Pouring Concrete In Cold Weather

This summer has been a scorcher, but it won’t be long before those temperatures start plummeting. Hot summers often mean cool winters which may seem like a relief now but if you’ve got a concreting job you’ve been saving till June, you’ll want to keep the following advice in mind.

When laying a slab in cold weather, you have to think about three things – preventing freezing, keeping the concrete strong and avoiding cracking. Here’s how you can do that.

Tips for Pouring Concrete in Cold Weather

Follow these steps, and you’ll be able to pour concrete that contains all the strength, utility and durability that concrete is famous for:

  • Make sure you have a clear plan before you start. That means having all your material, forms and testing devices ready and in place.
  • Check with your concrete supplier about the cold weather protection measurements you need for your mix.
  • Draw up a temperature record chart that includes both the concrete temperature and the ambient temperature.
  • If it’s an unusually cold morning, make sure all frost has cleared before you start pouring. This is particularly important if you live in high areas where the ground itself could be frozen.
  • If you’re pouring concrete for a specific purpose and there are strength requirements, make sure you protect the concrete at specific temperatures to ensure these requirements.
  • If you’re going to use a heated enclosure to pour concrete, make sure the elements are in good working order and are windproof and weatherproof. When using a combustion heater, pay particular attention to ventilation to guard against carbonation.
  • To protect against future cold weather, make sure you include air entrained voids so the concrete can cope with freezing and thawing cycles.
  • It’s best to pour for a low slump and use a minimal water to cement ratio. This means the concrete will set quicker and bleeding will be reduced.
  • Concrete curing blankets are useful for preventing freezing and keeping concrete at the perfect temperature for curing.
  • If you’re going to use any finish features like stamping, painting or stencilling make sure all the water has bled out before you begin.
  • Order about 45kg of extra concrete for each cubic metre of concrete. This will help you to add extra cement for increased strength.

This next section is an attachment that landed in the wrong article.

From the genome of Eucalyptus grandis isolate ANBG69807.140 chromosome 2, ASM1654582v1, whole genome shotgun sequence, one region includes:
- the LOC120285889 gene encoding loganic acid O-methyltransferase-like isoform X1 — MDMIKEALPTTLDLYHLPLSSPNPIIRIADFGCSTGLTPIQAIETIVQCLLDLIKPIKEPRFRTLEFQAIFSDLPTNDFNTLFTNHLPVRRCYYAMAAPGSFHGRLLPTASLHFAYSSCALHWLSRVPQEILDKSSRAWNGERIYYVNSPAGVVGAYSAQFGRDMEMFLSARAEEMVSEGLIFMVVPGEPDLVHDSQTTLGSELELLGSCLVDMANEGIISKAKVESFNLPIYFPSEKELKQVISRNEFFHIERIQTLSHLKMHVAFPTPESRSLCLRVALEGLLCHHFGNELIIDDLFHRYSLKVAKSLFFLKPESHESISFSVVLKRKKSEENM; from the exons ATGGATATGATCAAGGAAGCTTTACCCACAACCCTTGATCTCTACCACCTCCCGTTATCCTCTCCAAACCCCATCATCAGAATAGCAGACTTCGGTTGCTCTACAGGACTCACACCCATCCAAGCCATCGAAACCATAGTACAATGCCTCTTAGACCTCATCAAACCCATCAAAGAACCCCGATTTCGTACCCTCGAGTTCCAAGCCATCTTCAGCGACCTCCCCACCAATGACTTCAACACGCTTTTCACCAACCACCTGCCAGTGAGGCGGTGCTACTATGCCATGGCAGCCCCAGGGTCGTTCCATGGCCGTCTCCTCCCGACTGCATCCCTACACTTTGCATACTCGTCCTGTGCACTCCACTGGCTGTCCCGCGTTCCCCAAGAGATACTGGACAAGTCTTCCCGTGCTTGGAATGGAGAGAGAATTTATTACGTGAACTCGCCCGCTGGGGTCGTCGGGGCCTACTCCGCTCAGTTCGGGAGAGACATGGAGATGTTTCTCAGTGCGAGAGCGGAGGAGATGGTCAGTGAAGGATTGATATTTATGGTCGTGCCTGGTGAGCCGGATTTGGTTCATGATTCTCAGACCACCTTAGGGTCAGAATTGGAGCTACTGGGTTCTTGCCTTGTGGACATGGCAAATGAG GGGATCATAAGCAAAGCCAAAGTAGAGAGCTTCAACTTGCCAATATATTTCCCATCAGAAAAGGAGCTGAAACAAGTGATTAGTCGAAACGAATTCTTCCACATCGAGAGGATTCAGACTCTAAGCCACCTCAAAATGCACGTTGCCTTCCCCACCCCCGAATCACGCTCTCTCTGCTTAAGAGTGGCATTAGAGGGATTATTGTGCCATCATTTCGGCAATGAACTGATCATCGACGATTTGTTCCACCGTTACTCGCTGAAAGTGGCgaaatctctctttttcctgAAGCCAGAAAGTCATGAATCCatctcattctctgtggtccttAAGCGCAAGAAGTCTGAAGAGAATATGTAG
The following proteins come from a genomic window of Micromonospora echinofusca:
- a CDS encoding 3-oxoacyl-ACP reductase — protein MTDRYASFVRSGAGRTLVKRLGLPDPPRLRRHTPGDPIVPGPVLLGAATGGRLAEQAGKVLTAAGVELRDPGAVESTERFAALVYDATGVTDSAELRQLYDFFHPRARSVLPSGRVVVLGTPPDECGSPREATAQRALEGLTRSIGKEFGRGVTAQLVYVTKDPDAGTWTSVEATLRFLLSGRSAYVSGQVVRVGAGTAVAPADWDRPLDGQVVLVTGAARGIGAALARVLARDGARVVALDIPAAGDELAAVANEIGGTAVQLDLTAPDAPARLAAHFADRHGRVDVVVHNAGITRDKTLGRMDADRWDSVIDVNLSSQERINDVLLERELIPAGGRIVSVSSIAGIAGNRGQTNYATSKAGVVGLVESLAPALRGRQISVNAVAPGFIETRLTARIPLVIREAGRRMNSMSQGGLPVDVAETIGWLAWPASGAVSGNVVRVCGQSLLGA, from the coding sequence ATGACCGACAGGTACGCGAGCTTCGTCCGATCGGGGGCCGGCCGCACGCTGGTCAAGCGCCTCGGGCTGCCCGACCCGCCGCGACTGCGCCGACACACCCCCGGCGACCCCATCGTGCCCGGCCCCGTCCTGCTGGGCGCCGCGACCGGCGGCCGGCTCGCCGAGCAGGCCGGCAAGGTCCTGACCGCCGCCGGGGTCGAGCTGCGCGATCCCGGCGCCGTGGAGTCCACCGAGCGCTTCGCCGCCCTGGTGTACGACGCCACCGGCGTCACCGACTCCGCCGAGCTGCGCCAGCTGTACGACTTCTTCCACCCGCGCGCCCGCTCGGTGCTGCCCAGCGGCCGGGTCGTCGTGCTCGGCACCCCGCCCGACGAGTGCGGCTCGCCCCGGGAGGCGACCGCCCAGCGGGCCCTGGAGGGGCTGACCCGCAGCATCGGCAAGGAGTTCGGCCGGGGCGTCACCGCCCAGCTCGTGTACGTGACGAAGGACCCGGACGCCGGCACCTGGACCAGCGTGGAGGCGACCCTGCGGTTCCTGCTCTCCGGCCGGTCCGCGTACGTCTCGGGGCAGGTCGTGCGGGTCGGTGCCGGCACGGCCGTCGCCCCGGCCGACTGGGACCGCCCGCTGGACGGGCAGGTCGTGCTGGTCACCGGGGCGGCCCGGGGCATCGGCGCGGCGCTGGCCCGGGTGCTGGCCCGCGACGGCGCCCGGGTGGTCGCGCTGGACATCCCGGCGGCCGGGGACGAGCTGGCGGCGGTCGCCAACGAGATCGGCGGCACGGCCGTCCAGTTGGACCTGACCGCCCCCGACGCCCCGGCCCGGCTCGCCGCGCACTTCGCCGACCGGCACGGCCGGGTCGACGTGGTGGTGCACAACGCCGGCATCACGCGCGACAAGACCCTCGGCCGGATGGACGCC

• If you’re concrete freezes in the first 25 hours, you can lose up to 50% of its potential 28-day strength.
  • Only begin to seal the concrete once it has bled and set.
  • Purchase your concrete from as close to the pouring space as possible. It’s better to get it set as soon as possible, and if it has to travel a considerable distance, this can create complications.

Looking After Concrete During Winter

  • If you’re concrete is due for a seal, you should do this before winter. It will help to block any pores in the concrete which prevent water absorption and subsequent freezing. If you really want to look after your concrete, do this once every two years or so.
  • Make sure your concrete is nice and clean. Remove any petrol, grease, oil and other chemical spills before winter sets in.
  • Never use de-icing products. These will ruin your concrete, especially in winter. You’re better off using sand or kitty litter to prevent any slippery ice build-up.
  • Make sure you look after your concrete in colder weather. Try not to keep heavy vehicles parked on it for too long and be careful about other heavy loads. Any increased weight will increase the chances of cracking.
  • Keeping it clean is essential. Just keep an eye on your concrete and try and sweep any soil, grass or other debris that has been deposited on your cement by the wild winter winds. You should also ensure your concrete is draining well, as any freezing water could pit your concrete.
  • Using the right tools is essential. Only use plastic shovels and soft-bristled brooms to clean your concrete. Metal tools can create scratches and pits, and that offers the chance for water to get in and create expansion and freezing within the slab.

Sound a bit complicated? Well, that’s because it is. Concreting is a fine art and a science. It’s all about having the measurements in your head but having the eye to know if you’re getting it right. Everlast Services are Melbourne’s favourite concreters. Get in touch with us for the perfect pour.